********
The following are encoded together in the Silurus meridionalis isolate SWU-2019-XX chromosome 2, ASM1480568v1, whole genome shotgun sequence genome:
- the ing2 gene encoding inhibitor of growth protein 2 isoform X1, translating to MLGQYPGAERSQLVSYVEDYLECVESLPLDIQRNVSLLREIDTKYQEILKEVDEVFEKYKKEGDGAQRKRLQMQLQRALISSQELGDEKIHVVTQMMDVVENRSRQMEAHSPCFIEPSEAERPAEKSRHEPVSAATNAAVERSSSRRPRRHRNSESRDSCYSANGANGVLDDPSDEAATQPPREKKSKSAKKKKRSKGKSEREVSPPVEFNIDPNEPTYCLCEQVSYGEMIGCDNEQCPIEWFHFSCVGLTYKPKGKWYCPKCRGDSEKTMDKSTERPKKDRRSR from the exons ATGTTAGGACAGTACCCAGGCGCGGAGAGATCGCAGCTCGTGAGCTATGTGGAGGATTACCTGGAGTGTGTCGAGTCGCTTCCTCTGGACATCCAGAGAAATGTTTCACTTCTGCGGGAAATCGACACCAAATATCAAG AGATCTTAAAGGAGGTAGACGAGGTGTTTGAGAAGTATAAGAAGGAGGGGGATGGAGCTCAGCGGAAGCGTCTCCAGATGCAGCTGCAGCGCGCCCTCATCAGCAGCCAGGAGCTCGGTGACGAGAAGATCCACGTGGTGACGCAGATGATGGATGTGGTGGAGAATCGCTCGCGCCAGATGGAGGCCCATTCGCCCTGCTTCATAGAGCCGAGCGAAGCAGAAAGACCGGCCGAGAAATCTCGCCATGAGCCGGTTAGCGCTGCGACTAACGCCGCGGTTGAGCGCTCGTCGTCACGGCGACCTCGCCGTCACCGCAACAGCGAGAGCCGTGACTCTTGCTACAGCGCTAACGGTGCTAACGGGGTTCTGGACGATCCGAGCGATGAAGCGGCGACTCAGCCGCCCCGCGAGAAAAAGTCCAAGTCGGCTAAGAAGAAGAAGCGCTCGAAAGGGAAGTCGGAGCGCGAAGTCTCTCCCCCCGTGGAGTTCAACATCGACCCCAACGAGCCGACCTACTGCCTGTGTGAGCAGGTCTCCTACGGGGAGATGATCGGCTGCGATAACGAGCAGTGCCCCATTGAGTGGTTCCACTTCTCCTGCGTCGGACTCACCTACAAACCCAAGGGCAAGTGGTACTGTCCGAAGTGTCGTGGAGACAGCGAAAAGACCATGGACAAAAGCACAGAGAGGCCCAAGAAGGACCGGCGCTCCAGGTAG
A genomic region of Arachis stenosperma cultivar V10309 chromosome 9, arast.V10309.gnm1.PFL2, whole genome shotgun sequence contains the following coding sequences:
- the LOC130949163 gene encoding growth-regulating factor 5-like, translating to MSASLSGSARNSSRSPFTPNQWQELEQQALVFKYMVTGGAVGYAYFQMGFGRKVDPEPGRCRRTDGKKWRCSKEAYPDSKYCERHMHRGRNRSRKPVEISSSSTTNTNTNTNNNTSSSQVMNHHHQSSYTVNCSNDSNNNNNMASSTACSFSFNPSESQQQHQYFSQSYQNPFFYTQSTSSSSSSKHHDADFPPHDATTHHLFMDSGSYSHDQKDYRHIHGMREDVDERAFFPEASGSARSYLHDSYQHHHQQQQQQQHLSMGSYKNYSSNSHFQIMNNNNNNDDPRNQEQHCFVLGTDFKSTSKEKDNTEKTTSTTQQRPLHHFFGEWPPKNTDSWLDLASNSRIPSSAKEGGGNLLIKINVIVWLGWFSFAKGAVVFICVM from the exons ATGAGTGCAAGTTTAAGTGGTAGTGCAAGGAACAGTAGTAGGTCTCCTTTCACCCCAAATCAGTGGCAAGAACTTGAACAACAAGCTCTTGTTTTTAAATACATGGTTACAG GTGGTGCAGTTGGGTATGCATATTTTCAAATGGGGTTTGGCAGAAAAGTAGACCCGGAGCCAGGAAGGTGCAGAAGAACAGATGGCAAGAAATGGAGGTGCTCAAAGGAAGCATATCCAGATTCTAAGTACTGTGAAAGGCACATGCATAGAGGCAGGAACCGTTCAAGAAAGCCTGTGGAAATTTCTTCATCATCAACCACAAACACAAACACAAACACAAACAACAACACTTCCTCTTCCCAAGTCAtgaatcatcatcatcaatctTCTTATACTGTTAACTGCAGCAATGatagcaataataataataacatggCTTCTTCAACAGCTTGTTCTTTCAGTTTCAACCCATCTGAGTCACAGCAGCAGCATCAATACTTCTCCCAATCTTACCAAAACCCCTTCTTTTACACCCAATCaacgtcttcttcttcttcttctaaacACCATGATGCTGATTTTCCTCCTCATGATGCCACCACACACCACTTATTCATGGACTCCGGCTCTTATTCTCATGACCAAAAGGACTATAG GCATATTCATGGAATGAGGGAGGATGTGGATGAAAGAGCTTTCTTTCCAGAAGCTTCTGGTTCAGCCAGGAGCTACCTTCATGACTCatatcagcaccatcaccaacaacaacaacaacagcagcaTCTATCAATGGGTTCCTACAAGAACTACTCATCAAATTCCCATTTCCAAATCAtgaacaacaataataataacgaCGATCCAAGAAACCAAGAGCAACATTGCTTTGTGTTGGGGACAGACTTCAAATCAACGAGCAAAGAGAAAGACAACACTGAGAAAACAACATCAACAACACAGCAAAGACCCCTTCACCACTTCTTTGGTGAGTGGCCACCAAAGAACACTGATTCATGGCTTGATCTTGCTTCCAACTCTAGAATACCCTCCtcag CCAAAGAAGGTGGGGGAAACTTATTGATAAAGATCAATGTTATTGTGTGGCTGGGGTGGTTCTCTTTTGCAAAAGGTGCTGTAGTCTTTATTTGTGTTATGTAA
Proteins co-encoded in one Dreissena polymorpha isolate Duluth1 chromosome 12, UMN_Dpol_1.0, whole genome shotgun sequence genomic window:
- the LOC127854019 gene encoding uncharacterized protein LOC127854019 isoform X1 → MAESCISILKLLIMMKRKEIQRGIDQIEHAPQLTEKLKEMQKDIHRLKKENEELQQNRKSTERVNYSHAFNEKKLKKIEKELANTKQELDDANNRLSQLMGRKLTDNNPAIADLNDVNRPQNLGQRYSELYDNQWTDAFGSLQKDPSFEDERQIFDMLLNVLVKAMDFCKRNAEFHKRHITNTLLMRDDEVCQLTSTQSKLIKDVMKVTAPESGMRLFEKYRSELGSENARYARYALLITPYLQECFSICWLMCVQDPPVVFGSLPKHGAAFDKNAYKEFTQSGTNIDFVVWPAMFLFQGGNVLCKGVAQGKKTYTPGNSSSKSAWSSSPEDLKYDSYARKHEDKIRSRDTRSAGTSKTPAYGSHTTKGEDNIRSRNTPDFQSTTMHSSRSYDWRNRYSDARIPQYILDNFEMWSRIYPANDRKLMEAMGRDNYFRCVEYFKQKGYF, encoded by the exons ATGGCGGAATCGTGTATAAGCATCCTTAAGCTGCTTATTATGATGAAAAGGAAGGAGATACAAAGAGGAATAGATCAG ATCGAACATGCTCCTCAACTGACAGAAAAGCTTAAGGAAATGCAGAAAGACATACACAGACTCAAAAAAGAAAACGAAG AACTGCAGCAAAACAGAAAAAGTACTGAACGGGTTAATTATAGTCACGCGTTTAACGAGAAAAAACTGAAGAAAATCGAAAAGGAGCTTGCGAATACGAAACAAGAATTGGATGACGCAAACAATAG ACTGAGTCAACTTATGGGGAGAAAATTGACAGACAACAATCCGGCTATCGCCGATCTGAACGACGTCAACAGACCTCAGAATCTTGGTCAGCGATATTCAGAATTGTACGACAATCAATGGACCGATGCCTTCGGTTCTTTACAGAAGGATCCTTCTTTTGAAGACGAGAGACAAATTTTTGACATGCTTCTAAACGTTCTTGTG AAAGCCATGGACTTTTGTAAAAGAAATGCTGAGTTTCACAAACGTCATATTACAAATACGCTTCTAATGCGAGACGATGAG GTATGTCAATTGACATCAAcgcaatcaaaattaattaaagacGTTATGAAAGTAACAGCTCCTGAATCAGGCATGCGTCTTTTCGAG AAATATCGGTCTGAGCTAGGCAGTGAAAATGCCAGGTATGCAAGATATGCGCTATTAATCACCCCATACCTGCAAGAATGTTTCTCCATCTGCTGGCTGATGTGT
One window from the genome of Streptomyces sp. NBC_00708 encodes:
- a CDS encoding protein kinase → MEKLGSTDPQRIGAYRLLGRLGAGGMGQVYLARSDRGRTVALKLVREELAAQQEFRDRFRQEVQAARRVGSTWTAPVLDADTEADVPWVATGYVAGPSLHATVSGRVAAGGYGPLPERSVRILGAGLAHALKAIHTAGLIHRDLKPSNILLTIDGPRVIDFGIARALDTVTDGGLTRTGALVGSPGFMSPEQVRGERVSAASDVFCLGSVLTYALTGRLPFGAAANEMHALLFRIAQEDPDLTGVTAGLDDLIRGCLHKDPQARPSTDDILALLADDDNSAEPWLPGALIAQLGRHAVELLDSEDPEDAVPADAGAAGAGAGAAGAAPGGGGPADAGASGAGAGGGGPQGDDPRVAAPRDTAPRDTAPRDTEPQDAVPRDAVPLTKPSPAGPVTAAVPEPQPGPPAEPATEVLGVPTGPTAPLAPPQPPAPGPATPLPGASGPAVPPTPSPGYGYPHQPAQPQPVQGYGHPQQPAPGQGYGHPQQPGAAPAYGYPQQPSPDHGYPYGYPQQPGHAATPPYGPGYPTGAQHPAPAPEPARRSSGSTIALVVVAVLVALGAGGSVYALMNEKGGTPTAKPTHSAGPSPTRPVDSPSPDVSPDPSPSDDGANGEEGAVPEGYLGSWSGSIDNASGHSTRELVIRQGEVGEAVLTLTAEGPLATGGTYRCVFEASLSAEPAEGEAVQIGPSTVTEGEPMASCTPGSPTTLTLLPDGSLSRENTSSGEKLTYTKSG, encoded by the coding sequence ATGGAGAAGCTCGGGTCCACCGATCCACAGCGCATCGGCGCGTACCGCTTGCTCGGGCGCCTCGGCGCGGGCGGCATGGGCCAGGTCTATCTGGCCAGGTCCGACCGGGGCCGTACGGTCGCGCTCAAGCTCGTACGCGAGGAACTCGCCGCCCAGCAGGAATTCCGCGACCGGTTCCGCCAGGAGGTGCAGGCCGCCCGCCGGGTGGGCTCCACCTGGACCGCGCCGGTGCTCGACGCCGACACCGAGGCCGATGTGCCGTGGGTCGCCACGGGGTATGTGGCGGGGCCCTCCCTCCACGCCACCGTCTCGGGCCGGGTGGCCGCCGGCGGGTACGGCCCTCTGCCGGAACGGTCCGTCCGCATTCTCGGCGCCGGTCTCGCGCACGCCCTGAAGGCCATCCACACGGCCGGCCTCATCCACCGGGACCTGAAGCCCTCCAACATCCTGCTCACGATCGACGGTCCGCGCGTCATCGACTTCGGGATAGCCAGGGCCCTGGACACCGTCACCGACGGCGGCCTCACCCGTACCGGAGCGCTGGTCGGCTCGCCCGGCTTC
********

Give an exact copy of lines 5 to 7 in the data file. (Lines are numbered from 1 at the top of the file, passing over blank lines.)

Proteins co-encoded in one Dreissena polymorpha isolate Duluth1 chromosome 12, UMN_Dpol_1.0, whole genome shotgun sequence genomic window:
- the LOC127854019 gene encoding uncharacterized protein LOC127854019 isoform X1 → MAESCISILKLLIMMKRKEIQRGIDQIEHAPQLTEKLKEMQKDIHRLKKENEELQQNRKSTERVNYSHAFNEKKLKKIEKELANTKQELDDANNRLSQLMGRKLTDNNPAIADLNDVNRPQNLGQRYSELYDNQWTDAFGSLQKDPSFEDERQIFDMLLNVLVKAMDFCKRNAEFHKRHITNTLLMRDDEVCQLTSTQSKLIKDVMKVTAPESGMRLFEKYRSELGSENARYARYALLITPYLQECFSICWLMCVQDPPVVFGSLPKHGAAFDKNAYKEFTQSGTNIDFVVWPAMFLFQGGNVLCKGVAQGKKTYTPGNSSSKSAWSSSPEDLKYDSYARKHEDKIRSRDTRSAGTSKTPAYGSHTTKGEDNIRSRNTPDFQSTTMHSSRSYDWRNRYSDARIPQYILDNFEMWSRIYPANDRKLMEAMGRDNYFRCVEYFKQKGYF, encoded by the exons ATGGCGGAATCGTGTATAAGCATCCTTAAGCTGCTTATTATGATGAAAAGGAAGGAGATACAAAGAGGAATAGATCAG ATCGAACATGCTCCTCAACTGACAGAAAAGCTTAAGGAAATGCAGAAAGACATACACAGACTCAAAAAAGAAAACGAAG AACTGCAGCAAAACAGAAAAAGTACTGAACGGGTTAATTATAGTCACGCGTTTAACGAGAAAAAACTGAAGAAAATCGAAAAGGAGCTTGCGAATACGAAACAAGAATTGGATGACGCAAACAATAG ACTGAGTCAACTTATGGGGAGAAAATTGACAGACAACAATCCGGCTATCGCCGATCTGAACGACGTCAACAGACCTCAGAATCTTGGTCAGCGATATTCAGAATTGTACGACAATCAATGGACCGATGCCTTCGGTTCTTTACAGAAGGATCCTTCTTTTGAAGACGAGAGACAAATTTTTGACATGCTTCTAAACGTTCTTGTG AAAGCCATGGACTTTTGTAAAAGAAATGCTGAGTTTCACAAACGTCATATTACAAATACGCTTCTAATGCGAGACGATGAG GTATGTCAATTGACATCAAcgcaatcaaaattaattaaagacGTTATGAAAGTAACAGCTCCTGAATCAGGCATGCGTCTTTTCGAG AAATATCGGTCTGAGCTAGGCAGTGAAAATGCCAGGTATGCAAGATATGCGCTATTAATCACCCCATACCTGCAAGAATGTTTCTCCATCTGCTGGCTGATGTGT
One window from the genome of Streptomyces sp. NBC_00708 encodes: